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Scipio Suppresses A Mutiny in Spain

When a mutiny broke out among part of the troops
Scipio appeases a mutiny in the Roman camp, at Sucro. Livy, 28, 24. In the autumn of B. C. 206.
in the Roman camp, Scipio, though he had now had a very adequate experience of the difficulties of administration, never felt himself more at a loss how to act or in greater embarrassment. And naturally so. For as in the case of the body, causes of mischief, such as cold, heat, fatigue, or wounds, may be avoided by precautions, or easily relieved when they occur; while those which arise from within the body itself, such as tumours or diseases, are difficult to foresee and difficult to relieve when they do exist, so it is, we must believe, with political and military administration. Against plots from without, and the attacks of enemies, the precautions to be taken and the measures for relief may readily be learned by those who pay the requisite attention; but to decide on the right method of resisting intestine factions, revolutions, and disturbances is difficult, and requires great tact and extreme acuteness; and, moreover, the observation of one maxim suitable in my opinion to all armies, states, and bodies alike, which is this: never in such cases to allow any lengthened idleness or repose, and least of all at a time of success and when provisions are abundant.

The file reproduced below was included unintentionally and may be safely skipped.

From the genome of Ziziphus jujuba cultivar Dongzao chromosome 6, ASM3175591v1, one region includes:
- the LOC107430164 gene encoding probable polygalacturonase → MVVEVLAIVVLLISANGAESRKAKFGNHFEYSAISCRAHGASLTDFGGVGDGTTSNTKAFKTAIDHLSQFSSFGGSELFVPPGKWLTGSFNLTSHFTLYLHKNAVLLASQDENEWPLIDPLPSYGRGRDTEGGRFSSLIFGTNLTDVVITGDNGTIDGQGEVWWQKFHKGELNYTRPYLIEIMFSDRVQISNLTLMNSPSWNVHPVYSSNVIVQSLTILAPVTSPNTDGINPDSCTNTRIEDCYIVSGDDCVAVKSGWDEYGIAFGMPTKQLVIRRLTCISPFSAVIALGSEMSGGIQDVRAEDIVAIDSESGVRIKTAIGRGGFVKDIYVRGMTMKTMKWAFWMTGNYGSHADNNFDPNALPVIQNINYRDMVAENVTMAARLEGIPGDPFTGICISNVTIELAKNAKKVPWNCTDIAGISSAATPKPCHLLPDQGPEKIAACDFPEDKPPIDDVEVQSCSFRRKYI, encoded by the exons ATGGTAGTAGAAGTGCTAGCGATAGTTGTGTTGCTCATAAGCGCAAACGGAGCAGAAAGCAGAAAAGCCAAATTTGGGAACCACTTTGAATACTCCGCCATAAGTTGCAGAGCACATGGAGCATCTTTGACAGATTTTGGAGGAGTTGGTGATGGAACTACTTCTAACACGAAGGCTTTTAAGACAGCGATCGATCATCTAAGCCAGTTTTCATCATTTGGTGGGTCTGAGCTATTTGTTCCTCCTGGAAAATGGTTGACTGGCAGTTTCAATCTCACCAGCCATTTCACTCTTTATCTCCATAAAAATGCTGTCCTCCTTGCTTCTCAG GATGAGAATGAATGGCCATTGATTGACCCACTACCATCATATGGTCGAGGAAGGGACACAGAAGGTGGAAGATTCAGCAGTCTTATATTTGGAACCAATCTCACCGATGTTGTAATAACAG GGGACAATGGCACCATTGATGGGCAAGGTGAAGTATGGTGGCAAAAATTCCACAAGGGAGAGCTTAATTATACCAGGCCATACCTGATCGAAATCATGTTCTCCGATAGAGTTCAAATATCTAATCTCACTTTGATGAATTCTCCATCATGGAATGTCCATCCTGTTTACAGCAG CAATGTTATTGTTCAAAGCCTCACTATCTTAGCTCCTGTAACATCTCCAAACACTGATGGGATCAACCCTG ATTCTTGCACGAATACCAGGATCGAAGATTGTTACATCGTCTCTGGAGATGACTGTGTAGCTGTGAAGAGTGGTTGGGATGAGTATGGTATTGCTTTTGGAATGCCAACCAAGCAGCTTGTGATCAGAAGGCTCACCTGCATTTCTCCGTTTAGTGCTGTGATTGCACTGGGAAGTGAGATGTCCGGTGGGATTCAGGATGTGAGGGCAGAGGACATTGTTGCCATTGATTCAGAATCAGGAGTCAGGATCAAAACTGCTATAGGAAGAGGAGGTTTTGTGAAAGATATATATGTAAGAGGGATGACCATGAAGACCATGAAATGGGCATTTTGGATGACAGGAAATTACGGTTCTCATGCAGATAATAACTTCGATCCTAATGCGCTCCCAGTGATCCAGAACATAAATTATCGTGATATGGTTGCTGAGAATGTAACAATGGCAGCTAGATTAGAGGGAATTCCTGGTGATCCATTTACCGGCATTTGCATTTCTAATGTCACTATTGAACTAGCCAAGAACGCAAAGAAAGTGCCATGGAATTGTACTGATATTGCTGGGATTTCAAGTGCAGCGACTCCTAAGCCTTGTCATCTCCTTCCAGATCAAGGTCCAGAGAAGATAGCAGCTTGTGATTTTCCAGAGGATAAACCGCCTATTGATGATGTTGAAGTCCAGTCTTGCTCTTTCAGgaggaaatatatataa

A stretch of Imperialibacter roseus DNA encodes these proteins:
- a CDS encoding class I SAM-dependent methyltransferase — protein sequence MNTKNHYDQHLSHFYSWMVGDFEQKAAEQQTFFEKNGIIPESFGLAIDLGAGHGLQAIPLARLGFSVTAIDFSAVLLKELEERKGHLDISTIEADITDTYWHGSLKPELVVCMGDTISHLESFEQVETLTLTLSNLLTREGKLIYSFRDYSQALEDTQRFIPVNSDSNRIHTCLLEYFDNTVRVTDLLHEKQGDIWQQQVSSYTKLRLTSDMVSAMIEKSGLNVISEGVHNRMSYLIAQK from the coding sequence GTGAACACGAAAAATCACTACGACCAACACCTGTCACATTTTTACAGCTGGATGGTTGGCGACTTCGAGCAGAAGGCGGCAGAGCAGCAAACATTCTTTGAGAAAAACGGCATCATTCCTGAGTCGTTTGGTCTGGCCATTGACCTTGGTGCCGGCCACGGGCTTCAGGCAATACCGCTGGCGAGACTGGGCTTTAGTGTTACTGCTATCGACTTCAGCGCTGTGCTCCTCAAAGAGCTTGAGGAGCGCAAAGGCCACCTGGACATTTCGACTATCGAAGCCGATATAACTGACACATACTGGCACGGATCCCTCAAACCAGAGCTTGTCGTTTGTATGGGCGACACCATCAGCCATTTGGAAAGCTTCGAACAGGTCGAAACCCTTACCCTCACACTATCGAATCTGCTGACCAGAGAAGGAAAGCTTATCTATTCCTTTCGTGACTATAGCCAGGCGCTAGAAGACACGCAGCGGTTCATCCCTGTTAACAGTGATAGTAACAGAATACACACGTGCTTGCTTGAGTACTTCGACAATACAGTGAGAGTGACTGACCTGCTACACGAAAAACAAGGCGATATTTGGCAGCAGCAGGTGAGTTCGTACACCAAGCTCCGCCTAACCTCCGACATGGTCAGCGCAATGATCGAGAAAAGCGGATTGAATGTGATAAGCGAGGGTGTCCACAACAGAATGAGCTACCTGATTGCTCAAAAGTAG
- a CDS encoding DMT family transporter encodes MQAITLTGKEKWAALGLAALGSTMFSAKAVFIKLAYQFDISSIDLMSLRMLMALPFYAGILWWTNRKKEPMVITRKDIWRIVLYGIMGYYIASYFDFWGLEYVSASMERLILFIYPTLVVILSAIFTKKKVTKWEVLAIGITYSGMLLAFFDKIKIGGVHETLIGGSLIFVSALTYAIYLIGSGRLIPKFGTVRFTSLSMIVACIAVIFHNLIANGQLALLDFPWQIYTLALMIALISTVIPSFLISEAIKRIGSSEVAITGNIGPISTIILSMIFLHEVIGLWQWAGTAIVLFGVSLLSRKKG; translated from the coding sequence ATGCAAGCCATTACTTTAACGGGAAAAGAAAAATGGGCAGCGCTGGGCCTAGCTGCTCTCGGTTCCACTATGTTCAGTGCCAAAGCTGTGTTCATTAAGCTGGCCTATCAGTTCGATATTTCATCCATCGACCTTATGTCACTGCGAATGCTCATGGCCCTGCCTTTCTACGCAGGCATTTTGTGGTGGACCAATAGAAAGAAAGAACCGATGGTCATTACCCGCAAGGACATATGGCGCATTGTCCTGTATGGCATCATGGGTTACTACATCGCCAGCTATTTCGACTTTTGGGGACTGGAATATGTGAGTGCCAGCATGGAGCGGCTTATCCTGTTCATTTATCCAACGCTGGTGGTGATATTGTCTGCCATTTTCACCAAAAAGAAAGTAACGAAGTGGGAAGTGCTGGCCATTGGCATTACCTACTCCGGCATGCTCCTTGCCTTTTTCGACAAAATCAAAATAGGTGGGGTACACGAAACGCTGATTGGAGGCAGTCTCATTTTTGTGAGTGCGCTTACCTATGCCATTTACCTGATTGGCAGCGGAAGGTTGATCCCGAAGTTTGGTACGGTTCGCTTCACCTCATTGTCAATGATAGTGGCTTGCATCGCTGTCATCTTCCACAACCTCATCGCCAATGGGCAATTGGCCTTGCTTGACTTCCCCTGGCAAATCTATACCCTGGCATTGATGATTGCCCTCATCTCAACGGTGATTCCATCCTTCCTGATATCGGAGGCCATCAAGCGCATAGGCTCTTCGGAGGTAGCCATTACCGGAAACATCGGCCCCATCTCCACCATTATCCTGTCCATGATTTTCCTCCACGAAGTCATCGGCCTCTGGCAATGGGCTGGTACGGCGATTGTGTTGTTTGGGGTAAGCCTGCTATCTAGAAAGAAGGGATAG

Being, then, as I have all along said, a man eminently careful, acute, and prompt, Scipio summoned a meeting of the military tribunes and proposed a solution of the existing troubles as follows. He said that "he must promise the soldiers the settlement of their pay; and, in order to create a belief in his promise, he must now take public steps to exact with all speed the contributions which had been already imposed upon the cities for the support of the whole army, with the distinct understanding that the object of that measure was the settlement of the pay: and these same tribunes should return to the army and urge and entreat the men to abandon their rebellious spirit, and come to him to receive their pay, either singly or, if they preferred it, in a body. And when this was done he would consider, as circumstances arose, what measures it was necessary to take."

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    • T. G. Tucker, Commentary on Thucydides: Book 8, 8.81
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    • Livy, The History of Rome, Book 28, 24
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